At present, Plastic Free Peckham has twelve ‘Plastic Free Champions’. To become a Champion, businesses need to make three changes away from single-use plastic, and most have a plan to get rid of the rest. “It is the inconvenience of switching to something plastic-free which is often the challenge.” Many businesses have one order a week from just one supplier, so if that supplier doesn’t offer something not wrapped in plastic, it can be a challenge. Given how small some of these businesses are - often with one or two employees - how busy they are, and the added expense of making a switch, you can understand why it’s been so difficult.

Plastic in PPE

Unfortunately COVID has made things a whole lot worse. Not only forcing many small businesses in Peckham to close (and more inevitably to come), but because of the masses of PPE.

“COVID was a gift to the plastics industry,” says Laura, who goes on to explain about her recent appearance on BBC Breakfast’s segment about PPE with Sabrina Grant. She laments the abundance of discarded masks and gloves which she discovers every day while out and about. Where previously she would have her monthly community clean ups going ahead to try to make a dent in the piles of rubbish at large in the environment (including now the new addition of PPE), COVID restrictions mean these have not been able to go ahead.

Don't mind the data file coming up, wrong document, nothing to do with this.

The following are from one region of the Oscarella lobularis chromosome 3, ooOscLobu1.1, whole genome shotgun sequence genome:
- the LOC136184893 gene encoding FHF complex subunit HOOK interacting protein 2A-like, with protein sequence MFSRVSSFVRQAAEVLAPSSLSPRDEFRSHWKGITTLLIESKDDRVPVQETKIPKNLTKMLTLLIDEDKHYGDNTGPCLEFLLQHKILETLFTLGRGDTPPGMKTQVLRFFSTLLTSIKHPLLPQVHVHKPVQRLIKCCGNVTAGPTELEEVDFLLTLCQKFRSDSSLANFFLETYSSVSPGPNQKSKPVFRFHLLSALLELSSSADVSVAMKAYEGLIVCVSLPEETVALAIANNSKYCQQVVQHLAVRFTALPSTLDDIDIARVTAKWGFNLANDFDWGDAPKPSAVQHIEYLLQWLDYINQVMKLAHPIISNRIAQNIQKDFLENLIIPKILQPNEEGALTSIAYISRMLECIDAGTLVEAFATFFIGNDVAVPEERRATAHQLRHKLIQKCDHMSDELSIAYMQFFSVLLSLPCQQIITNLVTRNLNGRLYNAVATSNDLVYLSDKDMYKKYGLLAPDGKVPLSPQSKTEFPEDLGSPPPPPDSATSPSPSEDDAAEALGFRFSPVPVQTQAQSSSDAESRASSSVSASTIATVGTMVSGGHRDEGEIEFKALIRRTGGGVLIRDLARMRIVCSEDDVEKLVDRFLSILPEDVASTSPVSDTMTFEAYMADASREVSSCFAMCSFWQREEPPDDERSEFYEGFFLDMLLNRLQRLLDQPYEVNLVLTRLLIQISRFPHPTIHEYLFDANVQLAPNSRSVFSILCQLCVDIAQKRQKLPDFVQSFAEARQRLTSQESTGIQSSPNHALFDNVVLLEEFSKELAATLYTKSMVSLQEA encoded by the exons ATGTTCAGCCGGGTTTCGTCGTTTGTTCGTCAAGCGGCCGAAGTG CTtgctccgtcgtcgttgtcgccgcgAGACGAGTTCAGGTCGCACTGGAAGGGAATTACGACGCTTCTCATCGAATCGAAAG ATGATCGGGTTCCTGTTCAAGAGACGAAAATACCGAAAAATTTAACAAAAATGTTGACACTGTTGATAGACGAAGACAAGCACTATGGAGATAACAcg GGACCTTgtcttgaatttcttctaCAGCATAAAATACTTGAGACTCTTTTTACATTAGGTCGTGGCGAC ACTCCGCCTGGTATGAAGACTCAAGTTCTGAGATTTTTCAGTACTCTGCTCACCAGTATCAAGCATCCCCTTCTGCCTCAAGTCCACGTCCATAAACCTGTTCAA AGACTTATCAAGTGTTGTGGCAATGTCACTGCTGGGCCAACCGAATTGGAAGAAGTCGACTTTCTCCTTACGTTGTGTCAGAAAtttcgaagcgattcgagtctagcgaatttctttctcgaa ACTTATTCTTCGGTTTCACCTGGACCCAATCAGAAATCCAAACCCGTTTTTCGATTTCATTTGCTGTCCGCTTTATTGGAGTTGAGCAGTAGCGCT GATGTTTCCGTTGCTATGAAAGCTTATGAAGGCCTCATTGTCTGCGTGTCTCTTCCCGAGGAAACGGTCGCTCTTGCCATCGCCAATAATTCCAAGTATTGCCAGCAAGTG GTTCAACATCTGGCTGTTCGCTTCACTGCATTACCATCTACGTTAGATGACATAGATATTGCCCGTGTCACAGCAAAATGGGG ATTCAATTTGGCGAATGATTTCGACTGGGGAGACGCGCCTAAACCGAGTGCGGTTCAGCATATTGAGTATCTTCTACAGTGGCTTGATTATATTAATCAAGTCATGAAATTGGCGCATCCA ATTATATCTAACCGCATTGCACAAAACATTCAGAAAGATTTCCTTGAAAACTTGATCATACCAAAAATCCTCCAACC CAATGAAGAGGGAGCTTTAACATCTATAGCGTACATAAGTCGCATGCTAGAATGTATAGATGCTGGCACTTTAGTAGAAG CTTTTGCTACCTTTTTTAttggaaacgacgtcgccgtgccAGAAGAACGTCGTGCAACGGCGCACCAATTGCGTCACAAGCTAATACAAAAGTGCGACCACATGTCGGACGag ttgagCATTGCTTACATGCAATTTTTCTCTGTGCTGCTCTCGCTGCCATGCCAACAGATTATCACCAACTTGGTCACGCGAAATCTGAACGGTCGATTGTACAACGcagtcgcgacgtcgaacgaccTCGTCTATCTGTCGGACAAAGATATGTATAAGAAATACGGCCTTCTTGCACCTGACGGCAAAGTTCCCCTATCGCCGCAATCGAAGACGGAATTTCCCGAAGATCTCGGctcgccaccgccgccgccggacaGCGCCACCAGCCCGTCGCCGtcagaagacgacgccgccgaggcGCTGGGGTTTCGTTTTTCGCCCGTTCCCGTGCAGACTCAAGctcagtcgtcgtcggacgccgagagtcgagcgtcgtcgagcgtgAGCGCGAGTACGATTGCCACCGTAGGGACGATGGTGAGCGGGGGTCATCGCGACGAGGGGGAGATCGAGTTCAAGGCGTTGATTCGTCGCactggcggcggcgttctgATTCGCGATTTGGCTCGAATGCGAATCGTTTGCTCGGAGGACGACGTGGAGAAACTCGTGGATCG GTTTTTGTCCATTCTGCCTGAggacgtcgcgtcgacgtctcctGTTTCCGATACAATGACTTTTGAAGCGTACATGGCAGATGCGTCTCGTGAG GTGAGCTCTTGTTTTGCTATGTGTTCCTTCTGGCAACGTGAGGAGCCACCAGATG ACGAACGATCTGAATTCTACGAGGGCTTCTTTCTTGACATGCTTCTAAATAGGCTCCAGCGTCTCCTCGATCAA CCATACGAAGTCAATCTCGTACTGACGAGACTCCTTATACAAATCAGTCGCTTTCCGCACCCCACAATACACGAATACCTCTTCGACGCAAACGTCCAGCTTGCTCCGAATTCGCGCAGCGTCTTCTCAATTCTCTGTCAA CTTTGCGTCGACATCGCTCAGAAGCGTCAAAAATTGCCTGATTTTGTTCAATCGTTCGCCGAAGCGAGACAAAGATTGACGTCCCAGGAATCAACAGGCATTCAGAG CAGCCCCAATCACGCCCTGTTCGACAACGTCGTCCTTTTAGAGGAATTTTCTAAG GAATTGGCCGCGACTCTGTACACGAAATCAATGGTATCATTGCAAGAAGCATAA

Luckily, things are changing and Plastic Free Peckham is gearing up to restart its monthly clean ups, as well as visits to schools and businesses again. The question is, will there be an appetite for volunteering and for small businesses to make big changes when things are so uncertain?

“It’s been a really hard time for volunteers who have had shifting priorities'' says Laura, pointing to homeschooling, job retention, keeping families fed and working from home. “In the face of a pandemic, plastic pollution isn’t necessarily everyone’s top priority.But,” she says, “there’s a good narrative around building back stronger and greener. And sustainability is now such a thing.”